Nightmares, Bruises, Acne: Aussies Clogging Up Emergency Rooms
People have sought urgent treatment for nightmares, acne and blisters, just to name a few.
Bruises, blisters, and nightmares are some of the things people are going to emergency departments for.
Nearly a third of people that present at Queensland emergency departments are suffering from an illness that could easily be treated by a GP.
In fact, a whopping 290,000 people who arrived at emergency for medical attention in the first six months of 2018 were categorised as GP-type, which basically means their illness doesn't need hospital-level care.
Between January 1 and June 30 this year there were many not- even-slightly-urgent ailments ED staff had to manage in Queensland. Some of them include;
- 33 people for acne
- 4 people for blisters
- A whopping 1, 646 people for bruising
- 697 people for a sore throat
- 530 people for a nose bleed
Two people are even reported to have turned up to emergency to seek medical treatment for a nightmare.
"This is a really busy time of year, August typically ... we have cold winds and what not, the flu season is starting to kick in and we see lots of people coming out with a whole range of conditions ... [these include] traumas, heart attacks major injuries, acute problems," Professor Keith McNeil from Queensland Health said.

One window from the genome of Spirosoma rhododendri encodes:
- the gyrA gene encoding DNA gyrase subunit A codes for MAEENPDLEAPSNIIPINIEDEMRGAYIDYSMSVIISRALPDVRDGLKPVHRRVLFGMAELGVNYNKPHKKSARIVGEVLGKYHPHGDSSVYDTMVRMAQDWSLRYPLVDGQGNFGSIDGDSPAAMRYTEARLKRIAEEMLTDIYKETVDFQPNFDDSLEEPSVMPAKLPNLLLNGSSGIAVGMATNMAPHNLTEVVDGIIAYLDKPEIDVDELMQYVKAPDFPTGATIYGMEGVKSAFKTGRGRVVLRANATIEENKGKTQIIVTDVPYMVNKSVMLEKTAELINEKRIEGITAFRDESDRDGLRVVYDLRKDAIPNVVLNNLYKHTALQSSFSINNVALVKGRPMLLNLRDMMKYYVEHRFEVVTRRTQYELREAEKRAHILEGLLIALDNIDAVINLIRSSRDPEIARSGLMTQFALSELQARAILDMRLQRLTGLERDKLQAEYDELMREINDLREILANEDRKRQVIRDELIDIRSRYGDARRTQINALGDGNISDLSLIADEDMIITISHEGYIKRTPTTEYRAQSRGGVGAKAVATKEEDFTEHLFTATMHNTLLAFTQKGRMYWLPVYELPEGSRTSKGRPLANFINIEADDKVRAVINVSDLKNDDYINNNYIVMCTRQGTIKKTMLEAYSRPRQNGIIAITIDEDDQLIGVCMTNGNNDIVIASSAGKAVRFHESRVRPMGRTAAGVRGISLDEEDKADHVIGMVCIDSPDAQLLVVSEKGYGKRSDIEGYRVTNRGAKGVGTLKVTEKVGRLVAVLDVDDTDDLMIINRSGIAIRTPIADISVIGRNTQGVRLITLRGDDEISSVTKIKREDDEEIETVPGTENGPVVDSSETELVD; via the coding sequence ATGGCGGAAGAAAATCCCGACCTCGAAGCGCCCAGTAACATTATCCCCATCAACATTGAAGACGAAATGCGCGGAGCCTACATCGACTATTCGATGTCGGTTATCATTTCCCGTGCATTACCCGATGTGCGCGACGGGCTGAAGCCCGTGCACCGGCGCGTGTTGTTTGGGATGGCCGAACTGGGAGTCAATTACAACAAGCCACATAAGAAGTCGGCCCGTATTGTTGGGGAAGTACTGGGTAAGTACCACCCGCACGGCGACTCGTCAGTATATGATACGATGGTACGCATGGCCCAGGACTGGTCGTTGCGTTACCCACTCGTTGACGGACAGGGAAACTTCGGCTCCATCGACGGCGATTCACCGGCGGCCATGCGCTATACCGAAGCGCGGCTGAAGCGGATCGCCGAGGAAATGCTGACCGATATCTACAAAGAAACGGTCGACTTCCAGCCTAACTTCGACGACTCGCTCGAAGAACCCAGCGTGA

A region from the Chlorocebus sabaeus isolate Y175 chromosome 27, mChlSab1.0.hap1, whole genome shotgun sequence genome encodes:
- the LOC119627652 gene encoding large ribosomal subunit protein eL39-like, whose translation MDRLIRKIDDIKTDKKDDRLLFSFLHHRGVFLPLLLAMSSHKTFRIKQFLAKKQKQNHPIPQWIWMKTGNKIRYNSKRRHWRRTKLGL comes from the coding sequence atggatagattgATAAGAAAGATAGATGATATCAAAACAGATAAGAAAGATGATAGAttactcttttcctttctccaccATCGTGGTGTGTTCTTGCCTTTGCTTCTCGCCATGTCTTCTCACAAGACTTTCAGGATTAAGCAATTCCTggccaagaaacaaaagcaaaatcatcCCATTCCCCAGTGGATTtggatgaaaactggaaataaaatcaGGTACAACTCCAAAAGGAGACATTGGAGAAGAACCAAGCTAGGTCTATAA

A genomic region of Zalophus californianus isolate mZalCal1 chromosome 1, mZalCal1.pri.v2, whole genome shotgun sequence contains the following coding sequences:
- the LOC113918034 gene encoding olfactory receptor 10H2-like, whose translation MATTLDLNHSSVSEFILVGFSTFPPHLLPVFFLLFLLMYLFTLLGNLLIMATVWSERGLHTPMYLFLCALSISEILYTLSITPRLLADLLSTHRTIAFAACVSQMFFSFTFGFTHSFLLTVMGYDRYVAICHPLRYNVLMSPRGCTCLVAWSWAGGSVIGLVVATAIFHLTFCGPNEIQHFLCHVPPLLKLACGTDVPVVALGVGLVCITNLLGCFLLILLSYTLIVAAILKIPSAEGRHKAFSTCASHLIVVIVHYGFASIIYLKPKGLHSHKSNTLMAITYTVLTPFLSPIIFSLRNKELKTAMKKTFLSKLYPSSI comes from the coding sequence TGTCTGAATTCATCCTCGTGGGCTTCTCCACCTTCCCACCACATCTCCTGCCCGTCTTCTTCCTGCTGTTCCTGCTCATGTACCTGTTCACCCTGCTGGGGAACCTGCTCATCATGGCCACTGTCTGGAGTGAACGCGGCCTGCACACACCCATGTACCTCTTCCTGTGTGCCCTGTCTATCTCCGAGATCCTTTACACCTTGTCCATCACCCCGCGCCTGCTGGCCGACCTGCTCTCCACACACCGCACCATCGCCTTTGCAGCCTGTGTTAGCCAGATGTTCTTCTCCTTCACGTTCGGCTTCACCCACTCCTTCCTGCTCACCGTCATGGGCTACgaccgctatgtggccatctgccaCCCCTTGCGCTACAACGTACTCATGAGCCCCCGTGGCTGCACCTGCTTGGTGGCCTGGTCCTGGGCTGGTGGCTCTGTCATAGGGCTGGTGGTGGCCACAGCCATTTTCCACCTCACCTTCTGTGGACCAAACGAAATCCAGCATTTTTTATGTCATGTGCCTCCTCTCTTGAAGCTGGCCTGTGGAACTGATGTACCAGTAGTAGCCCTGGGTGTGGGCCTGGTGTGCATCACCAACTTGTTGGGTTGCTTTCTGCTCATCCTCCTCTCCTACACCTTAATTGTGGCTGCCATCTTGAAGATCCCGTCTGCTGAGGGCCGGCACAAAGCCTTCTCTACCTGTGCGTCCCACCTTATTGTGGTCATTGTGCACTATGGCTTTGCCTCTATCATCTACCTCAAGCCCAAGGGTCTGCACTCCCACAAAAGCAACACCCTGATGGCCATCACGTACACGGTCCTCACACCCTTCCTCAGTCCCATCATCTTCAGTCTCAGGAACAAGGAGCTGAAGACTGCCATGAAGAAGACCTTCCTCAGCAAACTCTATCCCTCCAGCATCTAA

"On the other end of the spectrum, people come here with minor ailments. Not so much sunburn at this time of year, but things like cuts and scratches, bites, stings. Those minor things that really could be treated outside of a hospital setting."
McNeil acknowledges that many people who present at emergency with minor illness require some degree of medical treatment, but not the level hospitals provide.
“The emergency department is not the place for these things -- by definition, it’s there to treat emergencies."
High Volumes Of People A Real Risk For Staff
By people requesting emergency help when they don't truly need it, ED staff are put under greater pressure and those who are in genuine need of help are delayed from receiving it.
“These sorts of presentations see our staff attending to people that could be seen by other medical professions,” said Logan Hospital emergency consultant Dr Scott Mackenzie said.
“Keep our emergency departments for those who need it most.”
McNeil added to this, saying that minor illnesses provide unwanted distractions for staff, whose main priority should be caring for those at real risk.
"It distracts people from doing what they are actually hear to do," McNeil said.